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Interactions of peccaries and tapirs on plants, including seed predation, dispersal, and the impact of tramping

Principal Investigator: Harald Beck, PhD

Department of Biological Sciences, Towson University
Towson, MD 21252 USA
Office: Smith 249

Web page: http://www.towson.edu/biology/TU%20Biology%20H%20Beck.htm


Harald Beck

One of my research focuses on animal-plant interactions and how those affect the population dynamics and species richness of tree seedlings in the Amazon. For instance, the dramatic impacts of peccaries on the forest dynamics become apparent to anyone who has watched a 100-strong herd of these animals thundering through the understory and thereby trampling and uprooting many seedlings. One obvious question is how are seedling growth, survival, and diversity affected by movement and foraging behaviors of large mammals such as peccaries? To test this and other hypotheses, in 2004 I established several long-term exclosure experiments in Cocha Cashu and Los Amigos.
Within the pristine and well protected setting of Manu National Park, results from this study may not only provide "baseline data" on animal-plant interactions and their ecological ramifications but also allow comparisons with forests where overhunting has driven large mammals to extinction and new generations of trees are maturing without the seed predation, dispersal, soil disturbance, and physical damage.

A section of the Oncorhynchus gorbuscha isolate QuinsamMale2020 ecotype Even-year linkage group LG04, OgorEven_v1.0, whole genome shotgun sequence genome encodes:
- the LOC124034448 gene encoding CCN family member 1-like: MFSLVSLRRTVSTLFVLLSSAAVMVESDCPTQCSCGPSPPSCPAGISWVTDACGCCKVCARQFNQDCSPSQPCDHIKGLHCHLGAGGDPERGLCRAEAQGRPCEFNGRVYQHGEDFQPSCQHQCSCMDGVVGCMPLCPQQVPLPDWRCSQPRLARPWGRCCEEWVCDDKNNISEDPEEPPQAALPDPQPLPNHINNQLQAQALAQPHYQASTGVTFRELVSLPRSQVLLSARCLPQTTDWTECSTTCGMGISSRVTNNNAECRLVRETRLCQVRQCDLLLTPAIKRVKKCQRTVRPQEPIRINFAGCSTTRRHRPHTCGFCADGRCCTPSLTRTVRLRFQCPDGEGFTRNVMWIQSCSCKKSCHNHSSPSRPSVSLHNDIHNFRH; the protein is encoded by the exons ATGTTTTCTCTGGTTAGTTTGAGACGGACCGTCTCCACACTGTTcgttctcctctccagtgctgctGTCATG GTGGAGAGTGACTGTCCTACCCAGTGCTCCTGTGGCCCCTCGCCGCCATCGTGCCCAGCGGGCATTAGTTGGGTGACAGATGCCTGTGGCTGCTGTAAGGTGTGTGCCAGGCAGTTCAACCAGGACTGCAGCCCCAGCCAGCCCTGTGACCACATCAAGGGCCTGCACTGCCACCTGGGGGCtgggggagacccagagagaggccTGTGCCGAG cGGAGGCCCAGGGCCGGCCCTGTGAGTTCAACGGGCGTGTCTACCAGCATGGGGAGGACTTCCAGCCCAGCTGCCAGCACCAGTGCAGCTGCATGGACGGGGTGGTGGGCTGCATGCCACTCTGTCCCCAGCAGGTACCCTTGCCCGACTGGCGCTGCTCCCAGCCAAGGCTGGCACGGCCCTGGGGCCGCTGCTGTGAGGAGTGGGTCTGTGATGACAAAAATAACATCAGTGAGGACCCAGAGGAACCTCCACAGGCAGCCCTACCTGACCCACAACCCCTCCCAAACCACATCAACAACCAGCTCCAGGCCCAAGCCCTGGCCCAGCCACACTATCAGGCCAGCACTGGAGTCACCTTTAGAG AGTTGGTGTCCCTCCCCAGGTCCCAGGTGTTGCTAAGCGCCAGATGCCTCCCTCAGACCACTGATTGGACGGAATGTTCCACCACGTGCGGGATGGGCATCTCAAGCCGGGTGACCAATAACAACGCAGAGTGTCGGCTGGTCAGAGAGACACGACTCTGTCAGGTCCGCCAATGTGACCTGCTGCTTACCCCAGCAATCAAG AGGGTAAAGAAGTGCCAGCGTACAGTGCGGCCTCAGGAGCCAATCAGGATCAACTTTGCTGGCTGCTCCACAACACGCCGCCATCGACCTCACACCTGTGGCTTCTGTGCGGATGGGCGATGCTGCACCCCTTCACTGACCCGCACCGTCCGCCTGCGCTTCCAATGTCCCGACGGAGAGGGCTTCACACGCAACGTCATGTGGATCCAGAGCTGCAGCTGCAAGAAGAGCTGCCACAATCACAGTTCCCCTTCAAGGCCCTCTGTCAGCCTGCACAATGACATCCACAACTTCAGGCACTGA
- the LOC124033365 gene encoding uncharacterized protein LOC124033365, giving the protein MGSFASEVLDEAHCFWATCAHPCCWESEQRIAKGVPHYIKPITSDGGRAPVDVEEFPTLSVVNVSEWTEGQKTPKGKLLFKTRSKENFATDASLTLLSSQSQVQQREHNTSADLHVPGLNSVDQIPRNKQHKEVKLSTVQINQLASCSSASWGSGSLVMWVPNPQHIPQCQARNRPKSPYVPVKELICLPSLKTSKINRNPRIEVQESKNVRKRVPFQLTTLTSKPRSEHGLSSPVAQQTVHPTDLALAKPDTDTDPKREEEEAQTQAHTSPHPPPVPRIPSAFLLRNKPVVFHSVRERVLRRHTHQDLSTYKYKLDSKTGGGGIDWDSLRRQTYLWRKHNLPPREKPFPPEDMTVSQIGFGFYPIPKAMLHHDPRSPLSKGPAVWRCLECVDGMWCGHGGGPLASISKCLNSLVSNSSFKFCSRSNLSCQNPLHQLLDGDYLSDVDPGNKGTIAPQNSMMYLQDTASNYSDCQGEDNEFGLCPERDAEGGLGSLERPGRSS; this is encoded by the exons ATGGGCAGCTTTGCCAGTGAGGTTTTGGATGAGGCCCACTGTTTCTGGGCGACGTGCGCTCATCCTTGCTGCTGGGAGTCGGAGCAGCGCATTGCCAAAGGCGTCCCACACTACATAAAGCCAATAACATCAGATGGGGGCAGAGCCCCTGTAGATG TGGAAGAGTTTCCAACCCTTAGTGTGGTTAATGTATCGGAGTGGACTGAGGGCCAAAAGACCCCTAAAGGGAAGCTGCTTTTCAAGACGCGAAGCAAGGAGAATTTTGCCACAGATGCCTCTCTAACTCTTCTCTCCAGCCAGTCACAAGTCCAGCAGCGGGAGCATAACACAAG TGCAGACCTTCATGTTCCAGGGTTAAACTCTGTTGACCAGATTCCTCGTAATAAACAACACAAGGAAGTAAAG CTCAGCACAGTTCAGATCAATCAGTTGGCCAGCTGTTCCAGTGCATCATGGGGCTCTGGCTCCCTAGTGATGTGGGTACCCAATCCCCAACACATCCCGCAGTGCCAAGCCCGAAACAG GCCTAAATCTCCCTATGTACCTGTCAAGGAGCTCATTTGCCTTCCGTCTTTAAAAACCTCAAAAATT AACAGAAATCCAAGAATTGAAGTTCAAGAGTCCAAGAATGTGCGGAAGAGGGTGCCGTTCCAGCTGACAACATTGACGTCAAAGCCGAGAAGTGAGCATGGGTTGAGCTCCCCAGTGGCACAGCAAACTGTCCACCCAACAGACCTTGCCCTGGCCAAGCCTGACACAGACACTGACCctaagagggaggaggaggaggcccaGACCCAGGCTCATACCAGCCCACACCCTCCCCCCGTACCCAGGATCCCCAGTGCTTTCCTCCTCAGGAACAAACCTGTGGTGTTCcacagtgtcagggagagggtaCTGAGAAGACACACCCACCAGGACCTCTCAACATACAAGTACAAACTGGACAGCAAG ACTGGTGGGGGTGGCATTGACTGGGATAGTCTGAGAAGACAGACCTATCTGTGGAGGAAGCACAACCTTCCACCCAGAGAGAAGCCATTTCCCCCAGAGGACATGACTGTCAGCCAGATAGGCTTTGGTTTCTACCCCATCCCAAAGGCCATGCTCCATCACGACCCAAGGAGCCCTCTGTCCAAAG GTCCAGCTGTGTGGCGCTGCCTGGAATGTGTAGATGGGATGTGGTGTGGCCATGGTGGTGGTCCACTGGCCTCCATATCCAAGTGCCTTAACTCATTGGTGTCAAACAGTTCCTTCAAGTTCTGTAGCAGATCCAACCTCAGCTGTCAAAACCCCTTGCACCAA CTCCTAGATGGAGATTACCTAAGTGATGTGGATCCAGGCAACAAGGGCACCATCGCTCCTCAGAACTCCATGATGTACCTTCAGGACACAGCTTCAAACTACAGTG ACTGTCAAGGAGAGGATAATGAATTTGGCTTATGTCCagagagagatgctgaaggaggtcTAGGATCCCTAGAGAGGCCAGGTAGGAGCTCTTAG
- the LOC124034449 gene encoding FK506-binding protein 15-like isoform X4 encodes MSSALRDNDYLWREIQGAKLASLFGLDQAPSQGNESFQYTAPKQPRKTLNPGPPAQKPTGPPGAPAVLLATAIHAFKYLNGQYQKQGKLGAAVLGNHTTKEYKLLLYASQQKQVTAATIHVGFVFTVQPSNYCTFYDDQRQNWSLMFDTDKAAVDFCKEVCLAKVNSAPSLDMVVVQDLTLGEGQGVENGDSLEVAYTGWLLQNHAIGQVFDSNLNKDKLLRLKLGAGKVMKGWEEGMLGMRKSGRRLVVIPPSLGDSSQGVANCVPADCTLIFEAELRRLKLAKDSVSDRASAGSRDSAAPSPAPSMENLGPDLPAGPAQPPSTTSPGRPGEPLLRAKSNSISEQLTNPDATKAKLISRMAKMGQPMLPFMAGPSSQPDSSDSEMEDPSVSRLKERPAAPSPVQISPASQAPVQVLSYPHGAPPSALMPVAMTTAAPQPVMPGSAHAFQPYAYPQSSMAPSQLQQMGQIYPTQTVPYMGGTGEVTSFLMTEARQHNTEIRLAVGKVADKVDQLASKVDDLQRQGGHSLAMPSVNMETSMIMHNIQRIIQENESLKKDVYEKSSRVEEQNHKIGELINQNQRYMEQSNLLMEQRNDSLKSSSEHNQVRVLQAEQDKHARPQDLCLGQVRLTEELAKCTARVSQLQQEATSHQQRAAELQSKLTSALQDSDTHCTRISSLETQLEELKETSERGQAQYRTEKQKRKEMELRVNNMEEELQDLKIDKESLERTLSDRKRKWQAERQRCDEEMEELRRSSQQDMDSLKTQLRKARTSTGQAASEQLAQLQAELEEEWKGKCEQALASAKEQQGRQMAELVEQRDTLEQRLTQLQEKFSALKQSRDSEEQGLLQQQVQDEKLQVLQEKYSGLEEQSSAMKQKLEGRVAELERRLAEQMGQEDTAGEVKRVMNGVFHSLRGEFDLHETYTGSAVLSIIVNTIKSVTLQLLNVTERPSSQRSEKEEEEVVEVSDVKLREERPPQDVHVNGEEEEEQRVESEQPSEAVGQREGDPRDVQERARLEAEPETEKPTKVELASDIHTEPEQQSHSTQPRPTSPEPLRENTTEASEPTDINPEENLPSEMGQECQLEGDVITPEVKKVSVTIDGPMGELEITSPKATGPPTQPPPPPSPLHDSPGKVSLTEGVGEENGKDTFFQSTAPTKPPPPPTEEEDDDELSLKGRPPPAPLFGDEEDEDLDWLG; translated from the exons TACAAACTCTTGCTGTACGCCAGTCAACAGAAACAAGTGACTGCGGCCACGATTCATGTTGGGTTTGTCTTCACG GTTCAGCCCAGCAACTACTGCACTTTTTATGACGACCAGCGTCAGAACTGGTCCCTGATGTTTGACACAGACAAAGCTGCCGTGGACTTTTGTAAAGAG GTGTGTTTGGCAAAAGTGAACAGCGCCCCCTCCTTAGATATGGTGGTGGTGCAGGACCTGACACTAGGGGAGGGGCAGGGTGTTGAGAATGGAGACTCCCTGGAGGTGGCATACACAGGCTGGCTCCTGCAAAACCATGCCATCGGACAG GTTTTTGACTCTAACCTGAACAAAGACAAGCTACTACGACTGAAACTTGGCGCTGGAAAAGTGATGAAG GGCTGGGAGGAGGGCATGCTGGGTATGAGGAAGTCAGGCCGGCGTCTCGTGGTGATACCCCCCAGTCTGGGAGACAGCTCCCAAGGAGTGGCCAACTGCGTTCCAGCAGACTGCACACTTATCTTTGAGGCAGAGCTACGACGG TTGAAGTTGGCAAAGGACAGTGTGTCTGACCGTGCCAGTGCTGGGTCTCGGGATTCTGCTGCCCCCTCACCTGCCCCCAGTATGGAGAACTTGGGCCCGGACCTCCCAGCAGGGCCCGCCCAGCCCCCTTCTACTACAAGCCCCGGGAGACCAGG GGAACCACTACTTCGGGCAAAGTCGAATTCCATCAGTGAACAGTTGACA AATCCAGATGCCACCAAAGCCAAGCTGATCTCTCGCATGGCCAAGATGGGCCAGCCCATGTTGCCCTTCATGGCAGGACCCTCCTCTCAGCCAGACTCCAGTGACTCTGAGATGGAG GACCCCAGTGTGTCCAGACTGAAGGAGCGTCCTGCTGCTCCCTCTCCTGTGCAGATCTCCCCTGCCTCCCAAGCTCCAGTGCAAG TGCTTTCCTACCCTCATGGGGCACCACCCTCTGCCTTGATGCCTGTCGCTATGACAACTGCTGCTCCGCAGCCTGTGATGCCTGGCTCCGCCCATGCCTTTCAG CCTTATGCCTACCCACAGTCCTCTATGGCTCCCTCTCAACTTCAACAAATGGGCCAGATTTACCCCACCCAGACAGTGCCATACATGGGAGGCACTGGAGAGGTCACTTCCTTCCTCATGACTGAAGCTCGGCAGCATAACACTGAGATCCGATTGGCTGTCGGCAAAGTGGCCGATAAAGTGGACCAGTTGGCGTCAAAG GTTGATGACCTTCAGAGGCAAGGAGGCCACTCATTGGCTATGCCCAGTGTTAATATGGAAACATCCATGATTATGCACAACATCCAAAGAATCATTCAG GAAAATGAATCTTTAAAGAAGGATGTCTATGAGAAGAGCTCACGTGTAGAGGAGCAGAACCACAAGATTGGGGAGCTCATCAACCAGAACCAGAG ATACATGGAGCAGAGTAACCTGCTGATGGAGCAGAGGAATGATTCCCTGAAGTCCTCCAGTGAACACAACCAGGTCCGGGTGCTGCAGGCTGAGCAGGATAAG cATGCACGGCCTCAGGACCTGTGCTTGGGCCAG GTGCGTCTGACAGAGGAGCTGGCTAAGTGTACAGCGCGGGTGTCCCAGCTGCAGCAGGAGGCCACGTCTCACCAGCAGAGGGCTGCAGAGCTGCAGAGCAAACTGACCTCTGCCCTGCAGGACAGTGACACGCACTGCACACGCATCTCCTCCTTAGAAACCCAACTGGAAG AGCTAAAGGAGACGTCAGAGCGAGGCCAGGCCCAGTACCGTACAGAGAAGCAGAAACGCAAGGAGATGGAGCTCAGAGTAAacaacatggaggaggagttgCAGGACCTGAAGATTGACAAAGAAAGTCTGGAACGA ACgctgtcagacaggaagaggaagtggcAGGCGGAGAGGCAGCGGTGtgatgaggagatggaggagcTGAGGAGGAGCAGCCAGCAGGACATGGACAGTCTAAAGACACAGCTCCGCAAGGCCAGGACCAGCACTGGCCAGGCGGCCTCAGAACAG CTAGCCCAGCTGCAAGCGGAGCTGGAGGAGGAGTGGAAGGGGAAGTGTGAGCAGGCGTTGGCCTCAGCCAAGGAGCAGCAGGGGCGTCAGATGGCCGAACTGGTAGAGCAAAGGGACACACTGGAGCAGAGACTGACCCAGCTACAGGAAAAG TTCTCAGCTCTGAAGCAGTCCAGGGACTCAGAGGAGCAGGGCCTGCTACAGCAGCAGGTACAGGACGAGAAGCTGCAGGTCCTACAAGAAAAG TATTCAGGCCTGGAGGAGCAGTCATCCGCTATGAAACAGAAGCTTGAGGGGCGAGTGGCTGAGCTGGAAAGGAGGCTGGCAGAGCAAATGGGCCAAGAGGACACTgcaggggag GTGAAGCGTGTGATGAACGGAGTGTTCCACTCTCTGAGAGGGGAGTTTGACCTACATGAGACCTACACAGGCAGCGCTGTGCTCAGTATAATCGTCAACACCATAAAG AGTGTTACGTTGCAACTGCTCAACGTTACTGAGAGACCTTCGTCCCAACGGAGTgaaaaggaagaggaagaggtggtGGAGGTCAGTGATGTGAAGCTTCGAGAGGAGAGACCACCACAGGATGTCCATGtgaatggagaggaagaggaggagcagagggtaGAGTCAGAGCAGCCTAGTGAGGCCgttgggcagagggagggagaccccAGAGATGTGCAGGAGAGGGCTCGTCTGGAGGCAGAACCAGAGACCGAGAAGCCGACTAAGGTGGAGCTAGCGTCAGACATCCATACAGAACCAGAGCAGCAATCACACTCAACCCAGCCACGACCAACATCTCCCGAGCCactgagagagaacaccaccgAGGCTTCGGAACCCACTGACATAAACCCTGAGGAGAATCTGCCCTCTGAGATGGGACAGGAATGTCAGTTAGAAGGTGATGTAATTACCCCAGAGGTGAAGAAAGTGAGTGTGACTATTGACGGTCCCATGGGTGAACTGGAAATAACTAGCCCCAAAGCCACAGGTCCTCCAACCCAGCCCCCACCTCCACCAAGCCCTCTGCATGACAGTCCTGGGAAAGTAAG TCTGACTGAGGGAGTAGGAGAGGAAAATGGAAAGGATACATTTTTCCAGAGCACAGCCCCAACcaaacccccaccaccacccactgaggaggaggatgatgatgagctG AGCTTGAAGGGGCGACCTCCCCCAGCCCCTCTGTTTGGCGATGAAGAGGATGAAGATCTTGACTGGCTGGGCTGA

“Large-mammal exclosure (2 x 5 m) in Cocha Cashu established in 2004”

Another research project is to test if peccaries function as Eecosystem Engineers by physically modifying and creating new habitats for other species. Peccaries create and maintain wallows, terrestrial water bodies that range from 1 to over 80 square meters. Wallows are the only permanent water body in the dry season. Thereby they may be crucial foraging and breeding habitat for numerous animal taxa. Since 2004 I have been quantifying the animal community in over 55 wallows, and compared those to other ephemeral pools that filled after rain.
Preliminary results demonstrate that wallows have a higher species diverse and unique amphibian community compared to other water bodies. For example, during the dry season over 12 different frog species utilize wallows as habitat and foraging ground. In addition, six frog species used wallows as breeding habitat. Other taxa found in wallow include many invertebrates, turtles, snakes, and even nine different fish species!
These data support the notion that peccaries do function as ecosystem engineers and maintain species diversity. The question is how are species that utilize or depend on wallows affected in forests were peccaries are extinct?


“A typical peccary wallow during the dry season, notice the trampled area surrounding the wallow”

If you are interested in working with my on these or other projects or do a master thesis feel free to send me an e-mail at hbeck@towson.edu